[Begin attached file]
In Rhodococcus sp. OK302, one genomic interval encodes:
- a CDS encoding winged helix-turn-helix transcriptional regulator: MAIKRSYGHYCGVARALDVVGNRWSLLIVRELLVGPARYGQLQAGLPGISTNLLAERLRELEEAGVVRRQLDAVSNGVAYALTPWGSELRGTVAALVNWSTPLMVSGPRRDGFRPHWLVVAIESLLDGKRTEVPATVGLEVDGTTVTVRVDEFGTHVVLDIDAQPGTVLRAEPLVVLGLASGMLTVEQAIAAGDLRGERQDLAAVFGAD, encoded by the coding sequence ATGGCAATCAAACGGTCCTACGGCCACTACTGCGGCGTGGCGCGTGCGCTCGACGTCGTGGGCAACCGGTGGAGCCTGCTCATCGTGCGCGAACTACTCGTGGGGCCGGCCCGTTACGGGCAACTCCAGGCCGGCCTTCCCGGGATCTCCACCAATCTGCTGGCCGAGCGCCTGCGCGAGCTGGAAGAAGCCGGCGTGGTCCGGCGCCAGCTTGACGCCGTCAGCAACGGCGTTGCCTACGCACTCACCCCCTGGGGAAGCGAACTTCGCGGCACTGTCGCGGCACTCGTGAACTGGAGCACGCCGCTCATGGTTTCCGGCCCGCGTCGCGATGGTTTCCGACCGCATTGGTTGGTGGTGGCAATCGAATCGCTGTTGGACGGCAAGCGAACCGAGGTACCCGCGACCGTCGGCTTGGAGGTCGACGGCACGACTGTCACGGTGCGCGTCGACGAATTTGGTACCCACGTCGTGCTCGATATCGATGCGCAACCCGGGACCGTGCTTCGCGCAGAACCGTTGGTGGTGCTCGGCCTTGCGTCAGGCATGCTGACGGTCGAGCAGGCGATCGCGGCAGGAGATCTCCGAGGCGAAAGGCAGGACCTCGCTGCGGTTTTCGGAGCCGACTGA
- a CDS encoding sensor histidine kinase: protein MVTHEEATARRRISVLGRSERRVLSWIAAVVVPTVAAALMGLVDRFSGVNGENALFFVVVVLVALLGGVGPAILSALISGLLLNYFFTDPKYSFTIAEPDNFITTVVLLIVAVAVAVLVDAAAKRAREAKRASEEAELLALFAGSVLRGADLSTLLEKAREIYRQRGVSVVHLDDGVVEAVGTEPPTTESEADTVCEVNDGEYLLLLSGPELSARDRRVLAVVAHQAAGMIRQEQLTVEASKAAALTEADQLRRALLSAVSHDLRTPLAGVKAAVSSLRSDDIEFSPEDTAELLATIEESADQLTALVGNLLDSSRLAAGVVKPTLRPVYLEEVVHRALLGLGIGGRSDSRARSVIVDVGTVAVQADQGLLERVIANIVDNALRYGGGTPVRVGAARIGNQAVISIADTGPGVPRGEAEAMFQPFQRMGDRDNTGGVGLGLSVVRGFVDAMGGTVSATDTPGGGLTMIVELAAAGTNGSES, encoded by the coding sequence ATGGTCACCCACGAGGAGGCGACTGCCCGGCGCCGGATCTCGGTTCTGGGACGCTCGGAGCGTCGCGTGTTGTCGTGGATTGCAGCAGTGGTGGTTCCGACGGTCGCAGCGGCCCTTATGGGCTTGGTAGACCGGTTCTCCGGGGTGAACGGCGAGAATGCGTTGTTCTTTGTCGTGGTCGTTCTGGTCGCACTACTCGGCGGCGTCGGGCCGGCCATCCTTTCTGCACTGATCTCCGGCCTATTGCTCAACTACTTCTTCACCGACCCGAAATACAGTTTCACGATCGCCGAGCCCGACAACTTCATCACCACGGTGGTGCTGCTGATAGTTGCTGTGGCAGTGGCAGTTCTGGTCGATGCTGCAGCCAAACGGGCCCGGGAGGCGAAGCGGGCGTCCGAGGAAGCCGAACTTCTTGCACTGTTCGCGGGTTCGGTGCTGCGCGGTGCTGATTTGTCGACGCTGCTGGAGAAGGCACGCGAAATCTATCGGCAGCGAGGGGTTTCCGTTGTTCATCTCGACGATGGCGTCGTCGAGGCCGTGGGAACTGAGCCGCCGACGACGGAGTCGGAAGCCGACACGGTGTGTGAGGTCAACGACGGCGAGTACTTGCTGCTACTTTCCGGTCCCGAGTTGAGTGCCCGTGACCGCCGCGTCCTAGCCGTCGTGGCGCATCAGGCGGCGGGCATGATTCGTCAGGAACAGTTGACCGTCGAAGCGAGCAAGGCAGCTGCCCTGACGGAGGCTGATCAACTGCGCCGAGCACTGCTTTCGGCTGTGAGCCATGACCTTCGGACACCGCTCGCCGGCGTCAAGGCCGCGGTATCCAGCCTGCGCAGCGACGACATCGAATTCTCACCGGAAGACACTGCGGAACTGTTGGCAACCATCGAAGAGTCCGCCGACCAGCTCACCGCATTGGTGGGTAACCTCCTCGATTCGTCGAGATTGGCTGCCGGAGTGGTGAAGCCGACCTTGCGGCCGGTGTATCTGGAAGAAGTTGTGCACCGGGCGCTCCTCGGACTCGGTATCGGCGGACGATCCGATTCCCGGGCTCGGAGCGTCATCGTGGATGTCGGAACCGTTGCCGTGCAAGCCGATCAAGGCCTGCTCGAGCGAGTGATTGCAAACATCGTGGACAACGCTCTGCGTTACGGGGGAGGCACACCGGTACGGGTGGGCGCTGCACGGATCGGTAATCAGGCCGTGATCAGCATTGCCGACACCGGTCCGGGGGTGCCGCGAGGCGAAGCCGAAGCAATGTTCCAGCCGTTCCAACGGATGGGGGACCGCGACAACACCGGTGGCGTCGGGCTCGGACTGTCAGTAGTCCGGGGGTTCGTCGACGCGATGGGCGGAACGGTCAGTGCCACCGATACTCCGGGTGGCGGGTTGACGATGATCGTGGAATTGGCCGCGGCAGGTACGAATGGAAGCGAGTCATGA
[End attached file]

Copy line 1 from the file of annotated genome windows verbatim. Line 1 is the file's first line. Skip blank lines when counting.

In Rhodococcus sp. OK302, one genomic interval encodes: